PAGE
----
‘It’s all a bit surreal’ admits new farm chief as he takes up post amid pandemic
- Credit: Charlotte Bond
With the National Farmers’ Union (NFU) East regional office closed until the end of September, Gary Ford’s first few weeks in post are going to be unusual, to say the least.
The new NFU East director – who officially starts on Monday, August 3 – is still stuck in Worcestershire – where his family farms – after his plans to relocate to East Anglia were thwarted by the coronavirus crisis.
So it’ll be a few weeks yet before he can get his feet behind the desk at his new office in Newmarket.
MORE – Farmer’s anger as thieves strike just as busy harvest season gets under way“It’s all a bit surreal,” he admits. “The regional office will be closed until the end of September – I have been working from home since mid-March.”
Up until his current appointment took effect with a three-week handover period with outgoing director Rachel Carrington – who has now left to start a new life in France – Gary was already well known in NFU circles as its national poultry adviser.
It was a role he relished, but when the chance to head up the NFU office in England’s the most economically important region for farming, he couldn’t resist putting his name forward. He was appointed in April in the middle of lockdown.
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He is currently house-hunting, and plans to move to the area, but meantime he will be meeting and greeting members and colleagues online – as well as in person where possible, he says.
“I want to be in the heart of the community, living and breathing it,” he says. “None of that frustratingly but understandably is possible at the moment.”
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But he already has a good working knowledge of the region, having spent four years at Writtle college in Chelmsford from 1987 to 1990. After securing an HND with distinction he went on to gain his degree in agrculture.
The family has relatives in Downham Market so visits the area frequently, and he has strong professional ties with the region through its large poultry sector, which includes high-profile firms such as Gressingham, 2 Sisters and Bernard Matthews, Cranswick, Banham Poultry, as well as Anglia Free Range Eggs at Attleborough.
“It’s a key, key area from a poultry point of view, hence I have made many, many trips to the region to meet and greet those members,” he explains. “I have got a real warm feeling, a real affinity for the region.”
He never have imagined starting such a prominent role in such a way, he adds, but “you get on with it and you have to make the most of it”.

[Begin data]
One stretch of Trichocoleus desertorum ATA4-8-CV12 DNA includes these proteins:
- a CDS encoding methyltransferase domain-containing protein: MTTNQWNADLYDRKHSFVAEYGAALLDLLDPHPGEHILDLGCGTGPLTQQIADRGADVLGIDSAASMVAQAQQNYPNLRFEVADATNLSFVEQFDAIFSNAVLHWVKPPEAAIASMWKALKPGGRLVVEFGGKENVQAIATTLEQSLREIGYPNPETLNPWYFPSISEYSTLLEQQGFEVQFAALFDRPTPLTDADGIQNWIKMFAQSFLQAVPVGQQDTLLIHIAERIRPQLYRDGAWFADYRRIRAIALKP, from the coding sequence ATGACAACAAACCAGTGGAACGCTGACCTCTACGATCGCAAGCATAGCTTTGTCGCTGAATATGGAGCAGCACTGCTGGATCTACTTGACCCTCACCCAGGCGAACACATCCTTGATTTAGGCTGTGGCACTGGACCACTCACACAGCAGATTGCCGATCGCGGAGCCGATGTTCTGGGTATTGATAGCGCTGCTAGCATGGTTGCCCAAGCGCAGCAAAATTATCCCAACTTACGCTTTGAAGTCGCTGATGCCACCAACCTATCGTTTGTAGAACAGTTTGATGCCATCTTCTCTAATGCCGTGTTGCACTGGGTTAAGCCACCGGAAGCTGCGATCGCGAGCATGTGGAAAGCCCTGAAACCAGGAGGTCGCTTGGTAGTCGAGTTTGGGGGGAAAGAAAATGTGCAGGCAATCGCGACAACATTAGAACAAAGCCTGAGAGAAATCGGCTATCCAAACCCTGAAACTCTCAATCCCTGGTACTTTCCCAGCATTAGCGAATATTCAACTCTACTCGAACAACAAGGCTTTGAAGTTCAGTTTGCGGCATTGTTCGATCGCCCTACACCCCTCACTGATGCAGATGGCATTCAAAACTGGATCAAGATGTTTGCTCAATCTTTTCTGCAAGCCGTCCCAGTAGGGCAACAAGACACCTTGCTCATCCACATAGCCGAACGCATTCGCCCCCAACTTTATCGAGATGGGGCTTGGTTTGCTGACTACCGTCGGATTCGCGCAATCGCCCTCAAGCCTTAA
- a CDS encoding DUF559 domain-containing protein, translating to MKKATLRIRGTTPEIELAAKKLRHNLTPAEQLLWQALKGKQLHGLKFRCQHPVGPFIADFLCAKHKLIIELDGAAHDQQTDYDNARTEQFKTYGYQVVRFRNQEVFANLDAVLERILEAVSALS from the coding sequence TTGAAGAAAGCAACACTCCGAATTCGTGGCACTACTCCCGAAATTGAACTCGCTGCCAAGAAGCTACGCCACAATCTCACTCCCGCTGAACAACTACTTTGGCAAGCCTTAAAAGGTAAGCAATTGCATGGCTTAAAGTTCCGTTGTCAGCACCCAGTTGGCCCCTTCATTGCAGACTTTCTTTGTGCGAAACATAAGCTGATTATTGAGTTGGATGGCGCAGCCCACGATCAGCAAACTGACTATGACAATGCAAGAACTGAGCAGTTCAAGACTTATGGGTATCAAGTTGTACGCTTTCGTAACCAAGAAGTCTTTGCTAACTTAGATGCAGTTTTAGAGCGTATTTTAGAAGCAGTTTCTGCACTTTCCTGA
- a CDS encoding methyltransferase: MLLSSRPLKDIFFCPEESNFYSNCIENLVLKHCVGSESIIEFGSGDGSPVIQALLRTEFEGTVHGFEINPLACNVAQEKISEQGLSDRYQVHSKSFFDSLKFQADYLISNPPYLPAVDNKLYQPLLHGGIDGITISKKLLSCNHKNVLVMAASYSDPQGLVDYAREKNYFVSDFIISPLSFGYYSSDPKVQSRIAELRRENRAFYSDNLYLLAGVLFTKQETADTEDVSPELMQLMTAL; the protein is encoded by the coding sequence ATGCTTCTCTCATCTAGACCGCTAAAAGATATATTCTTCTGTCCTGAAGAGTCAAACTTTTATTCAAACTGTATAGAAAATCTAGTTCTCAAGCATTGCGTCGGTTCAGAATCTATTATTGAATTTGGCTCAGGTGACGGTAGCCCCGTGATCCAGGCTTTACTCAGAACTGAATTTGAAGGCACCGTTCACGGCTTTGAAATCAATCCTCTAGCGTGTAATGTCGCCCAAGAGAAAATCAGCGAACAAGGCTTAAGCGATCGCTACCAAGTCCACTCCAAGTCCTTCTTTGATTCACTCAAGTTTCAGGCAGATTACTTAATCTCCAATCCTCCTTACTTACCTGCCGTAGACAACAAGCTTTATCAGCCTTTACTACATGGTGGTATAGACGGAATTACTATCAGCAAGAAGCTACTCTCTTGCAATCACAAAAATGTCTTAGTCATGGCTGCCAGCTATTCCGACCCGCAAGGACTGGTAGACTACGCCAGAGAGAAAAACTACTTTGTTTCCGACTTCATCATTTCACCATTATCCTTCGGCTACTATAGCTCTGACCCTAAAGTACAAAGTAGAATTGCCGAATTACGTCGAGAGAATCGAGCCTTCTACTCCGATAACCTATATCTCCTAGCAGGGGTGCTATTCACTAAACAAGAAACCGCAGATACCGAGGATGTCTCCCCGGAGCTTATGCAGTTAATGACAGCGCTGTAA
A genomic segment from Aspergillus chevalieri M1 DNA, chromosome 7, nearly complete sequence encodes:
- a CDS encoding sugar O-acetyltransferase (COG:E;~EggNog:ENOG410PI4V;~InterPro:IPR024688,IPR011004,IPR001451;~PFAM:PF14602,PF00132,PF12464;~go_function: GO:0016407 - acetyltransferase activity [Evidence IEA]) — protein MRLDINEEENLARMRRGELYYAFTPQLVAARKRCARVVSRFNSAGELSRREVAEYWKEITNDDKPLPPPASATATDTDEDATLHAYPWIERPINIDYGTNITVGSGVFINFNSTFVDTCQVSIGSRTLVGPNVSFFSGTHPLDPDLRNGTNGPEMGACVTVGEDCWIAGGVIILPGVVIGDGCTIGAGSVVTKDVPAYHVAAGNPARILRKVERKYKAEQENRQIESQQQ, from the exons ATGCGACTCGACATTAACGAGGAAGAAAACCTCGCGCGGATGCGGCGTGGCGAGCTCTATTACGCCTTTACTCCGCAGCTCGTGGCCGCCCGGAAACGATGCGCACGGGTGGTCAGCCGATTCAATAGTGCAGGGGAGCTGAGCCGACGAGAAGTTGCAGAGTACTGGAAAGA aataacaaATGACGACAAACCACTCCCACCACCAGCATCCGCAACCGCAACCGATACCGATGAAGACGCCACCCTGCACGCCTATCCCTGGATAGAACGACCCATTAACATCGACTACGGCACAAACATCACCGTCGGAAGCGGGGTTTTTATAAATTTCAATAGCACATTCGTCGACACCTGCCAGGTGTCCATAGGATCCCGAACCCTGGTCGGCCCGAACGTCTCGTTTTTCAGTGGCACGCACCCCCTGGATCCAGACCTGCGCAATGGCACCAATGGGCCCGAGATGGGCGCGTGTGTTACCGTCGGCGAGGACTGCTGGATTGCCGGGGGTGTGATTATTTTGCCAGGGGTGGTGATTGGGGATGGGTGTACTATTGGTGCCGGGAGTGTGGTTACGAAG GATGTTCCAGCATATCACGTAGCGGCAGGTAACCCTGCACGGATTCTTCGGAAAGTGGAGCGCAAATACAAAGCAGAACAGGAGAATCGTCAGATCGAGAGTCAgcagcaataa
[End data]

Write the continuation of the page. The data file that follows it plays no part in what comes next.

Meanwhile, there have been some upsides to communicating online, admits Gary, including being able to cover more ground quickly while not spending an inordinate amount of time driving between meetings.
With the help of Microsoft Teams he has been familiarise himself quickly with people.
“It’s a really good way of getting across the region quite quickly, and having those conversations, putting faces to names,” he says. “Likewise with members. If I was driving to see them on their farm, there’s a limit to how many you can do in a day or a week.”
“I think the challenge is when we return to some sort of normality we need to retain the best bits and dovetail that kind of new way of working – a new normal – which a lot of people are talking about at the moment.
“From a member point of view particularly at this time of year it’s far easier for them to join a webinar or a conference call while at the farmhouse kitchen.”
It doesn’t come close to replacing that all-important face-to-face, he admits, though.
This week he met up with Debenham arable farmer and Suffolk NFU chairman Glenn Buckingham at his farm to learn a bit more about what the priorities are for farmers in this region. He was also presented with a special commemorative beverage to mark the Suffolk branch’s centenary this year. Sadly, celebrations planned for the summer have been postponed because of the crisis.
He has taken over the helm at a challenging time for the industry in a very fast-cahnging world, with issues including Brexit and trade deals, the new ELMs (Environmental Land Management scheme), the loss of key pesticides and the Covid-19 recovery looming large, and more locally, water resources in a parched part of the UK – and rural crime.
Gary’s parents are beef and sheep farmers, with his father leaving a farm partnership with his two brothers to set up on his own.
“As often happens with farming families they had a little bit of a disagreement and my father took his third share out of the partnership and bought his own farm,” he explains.
The new farm was only just large enough for his parents, which meant Gary – the middle of three sons – had to look elsewhere for a living. “It was a bit of a challenge – I had grown up thinking I would go into the family farm,” he admits.
After graduating, he spent about a year to 18 months labouring on farms before securing his first role at the NFU as a group secretary. He went from there into the poultry industry before rejoining the NFU again, rising through the ranks to become poultry adviser.
But his new role is the pinnacle. “I was over the moon – absolutely thrilled, absolutely delighted to become the regional director for the East Anglian region. I have got a real warmth for the region. I really, really like it.”